Issue 12  •  Spring 2013

Heather Gold is Allowed to Suck

Written by Vanessa Bombardieri
      Active Image                            The stage is bare except for a flip chart, a music stand and a computer.  As comedian Heather Gold enters, she greets the audience like any comedian would.  But what follows is not ordinary stand-up nor is it, thankfully, a monologue show. Rather it is a hybrid performance that combines rehearsed storytelling with audience participation and my personal favorite off-the-cuff bits.  When talking about her own law school experiences Gold asks the audience, “Anybody here a lawyer?” and one man rises his hand.  When talking about her Jewish background Gold asks the Jews in the audience to out themselves, I raise mine to halfway as does another woman in the audience who Gold then picks on stating, “As a half Jew, you would have at least gotten this answer half right?” 

The stage is bare except for a flip chart, a music stand and a computer.  As comedian Heather Gold enters she greets the audience like any comedian would. But what follows is not ordinary stand-up nor is it, thankfully, a monologue show. Rather it is a hybrid performance that combines rehearsed storytelling with audience participation and my personal favorite off-the-cuff bits. 

 

When talking about her own law school experiences Gold asks the audience, “Anybody here a lawyer?” and one man raises his hand.  When talking about her Jewish background Gold asks the Jews in the audience to out themselves, I raise mine to halfway as does another woman in the audience who Gold then picks on stating, “As a half Jew, you would have at least gotten this answer half right?”  The Law Project is a work- in –progress, where sometimes Gold stops to look at her notes, or to read text from her computer and sometimes draws ideas for the audience on her flip chart.  Though her interactive style, Gold takes the audience though her Law School Project from difficult childhood, to out-of-place law student, to her study of Oscar Wilde and finally her very own law suit.  I sat down with Gold after her show to discuss what a work-in-progress means to her.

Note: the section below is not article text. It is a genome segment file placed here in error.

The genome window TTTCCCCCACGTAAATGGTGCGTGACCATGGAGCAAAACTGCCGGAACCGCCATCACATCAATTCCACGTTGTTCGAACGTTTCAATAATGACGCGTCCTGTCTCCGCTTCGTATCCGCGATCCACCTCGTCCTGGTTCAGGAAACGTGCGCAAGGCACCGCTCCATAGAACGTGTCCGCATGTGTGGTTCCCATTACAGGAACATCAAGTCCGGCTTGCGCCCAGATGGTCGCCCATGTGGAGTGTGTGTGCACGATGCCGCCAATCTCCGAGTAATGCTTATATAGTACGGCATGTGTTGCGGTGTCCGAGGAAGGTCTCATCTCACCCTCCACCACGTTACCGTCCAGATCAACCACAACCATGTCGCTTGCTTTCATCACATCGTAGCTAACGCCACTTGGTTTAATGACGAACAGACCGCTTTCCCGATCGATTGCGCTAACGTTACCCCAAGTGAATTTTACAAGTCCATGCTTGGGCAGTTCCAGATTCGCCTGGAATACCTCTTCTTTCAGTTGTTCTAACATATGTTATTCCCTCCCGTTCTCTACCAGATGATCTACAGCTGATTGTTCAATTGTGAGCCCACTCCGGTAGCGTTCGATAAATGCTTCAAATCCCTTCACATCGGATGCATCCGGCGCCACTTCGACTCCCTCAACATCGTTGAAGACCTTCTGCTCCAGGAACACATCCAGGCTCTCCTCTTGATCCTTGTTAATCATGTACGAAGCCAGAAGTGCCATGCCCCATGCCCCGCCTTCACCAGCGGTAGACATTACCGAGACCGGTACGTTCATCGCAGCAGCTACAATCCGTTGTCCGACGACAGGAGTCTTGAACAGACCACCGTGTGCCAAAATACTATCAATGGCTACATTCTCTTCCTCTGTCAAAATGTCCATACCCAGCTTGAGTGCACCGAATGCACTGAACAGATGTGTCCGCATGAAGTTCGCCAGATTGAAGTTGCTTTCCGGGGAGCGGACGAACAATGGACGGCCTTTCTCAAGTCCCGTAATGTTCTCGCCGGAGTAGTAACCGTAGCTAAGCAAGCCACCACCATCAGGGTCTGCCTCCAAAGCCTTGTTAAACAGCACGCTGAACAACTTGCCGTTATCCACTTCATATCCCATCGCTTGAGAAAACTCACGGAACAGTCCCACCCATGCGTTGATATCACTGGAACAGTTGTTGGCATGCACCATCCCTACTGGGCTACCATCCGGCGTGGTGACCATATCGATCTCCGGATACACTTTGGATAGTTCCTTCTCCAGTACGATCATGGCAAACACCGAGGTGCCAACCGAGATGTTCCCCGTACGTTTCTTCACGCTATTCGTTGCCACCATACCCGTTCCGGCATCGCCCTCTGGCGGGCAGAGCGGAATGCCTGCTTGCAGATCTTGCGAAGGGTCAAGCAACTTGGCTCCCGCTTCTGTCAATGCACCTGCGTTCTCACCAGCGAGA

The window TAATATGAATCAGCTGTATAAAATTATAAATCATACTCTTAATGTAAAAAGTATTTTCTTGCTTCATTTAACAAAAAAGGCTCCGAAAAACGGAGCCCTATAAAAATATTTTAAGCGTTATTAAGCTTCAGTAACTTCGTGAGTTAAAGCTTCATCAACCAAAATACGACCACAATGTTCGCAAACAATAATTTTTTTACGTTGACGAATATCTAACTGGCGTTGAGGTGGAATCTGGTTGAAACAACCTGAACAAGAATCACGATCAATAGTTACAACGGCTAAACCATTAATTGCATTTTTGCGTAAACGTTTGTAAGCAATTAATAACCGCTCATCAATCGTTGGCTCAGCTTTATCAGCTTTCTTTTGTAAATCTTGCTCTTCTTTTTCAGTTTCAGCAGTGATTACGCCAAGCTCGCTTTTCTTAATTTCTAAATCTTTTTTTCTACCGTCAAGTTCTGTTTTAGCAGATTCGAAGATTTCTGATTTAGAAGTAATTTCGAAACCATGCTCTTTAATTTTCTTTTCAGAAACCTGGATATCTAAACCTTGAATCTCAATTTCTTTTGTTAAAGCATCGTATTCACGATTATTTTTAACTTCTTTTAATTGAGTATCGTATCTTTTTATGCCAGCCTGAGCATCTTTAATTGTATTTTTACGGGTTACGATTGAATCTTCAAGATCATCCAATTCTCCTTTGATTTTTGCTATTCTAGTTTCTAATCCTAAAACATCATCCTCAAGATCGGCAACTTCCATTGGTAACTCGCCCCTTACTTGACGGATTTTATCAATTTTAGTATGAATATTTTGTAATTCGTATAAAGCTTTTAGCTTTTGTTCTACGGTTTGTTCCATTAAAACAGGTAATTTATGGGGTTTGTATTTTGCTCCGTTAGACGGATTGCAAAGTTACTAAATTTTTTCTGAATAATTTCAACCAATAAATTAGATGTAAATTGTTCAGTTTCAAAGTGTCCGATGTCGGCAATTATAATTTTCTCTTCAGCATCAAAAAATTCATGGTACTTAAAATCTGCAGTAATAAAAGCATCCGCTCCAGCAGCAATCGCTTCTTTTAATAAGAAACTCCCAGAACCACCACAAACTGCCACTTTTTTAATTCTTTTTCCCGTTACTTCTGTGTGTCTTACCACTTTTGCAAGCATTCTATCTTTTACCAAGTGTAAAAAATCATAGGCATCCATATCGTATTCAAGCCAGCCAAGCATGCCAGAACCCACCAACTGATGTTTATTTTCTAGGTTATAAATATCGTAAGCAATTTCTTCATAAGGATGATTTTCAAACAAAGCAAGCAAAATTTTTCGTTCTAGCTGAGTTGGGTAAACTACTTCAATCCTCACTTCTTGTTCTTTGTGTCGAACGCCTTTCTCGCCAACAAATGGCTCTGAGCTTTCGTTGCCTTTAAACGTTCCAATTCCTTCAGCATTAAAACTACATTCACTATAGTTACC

Heather: I don’t have any formal theatrical training at all.  I didn’t study traditional writing.  I don’t sit down and write. I have done a lot of stand-up, so I write by doing stuff with people, like in front of a room.  I record all my preferences  and I eventually record all my shows because my goal is to have a show where parts will change. So sometimes something new will come out that will be very funny and a good keeper line, and sometimes it will be a moment.  My new thing is mapping. For me, to see how things are related… that is my interest in the world.   And people, I’m hoping that by the end of a show I’m connecting with people

 

Vanessa: What are some of your determining factors for success? Especially because your  audience is always going to change. 

 

Heather: What a good question.  Well in a weird way, when you are writing something and you are like, I’m going to re-write this sentence, nah this works, nah that kinda doesn’t work, I want to say this a different way. I think when you get the right word, isn’t it really a sensation that you feel?   With each individual thing that I’m trying to do, am I connecting this idea and this idea next, this moment and this moment. If I’m having a hard time saying it, than I can’t deliver it.  Part of the pleasure is writing live as much as possible, because for me my biggest influence has been the internet. Some of my peers who started on the web early are just amazing web entrepeneurs, designers and builders.  They believed in really throwing shit up and making it.  Yes, the audiences change but at the very least, I get a sense of connection.  I write more like set lists, there will be sections that are scored and sections that change.  Right now I’m working with director Linda Mancini to really tighten-up the story parts and start opening-up the interactive side more.

  

 

Vanessa: In the project you talk about your experiences in law school.  How does one go from law school to comedian?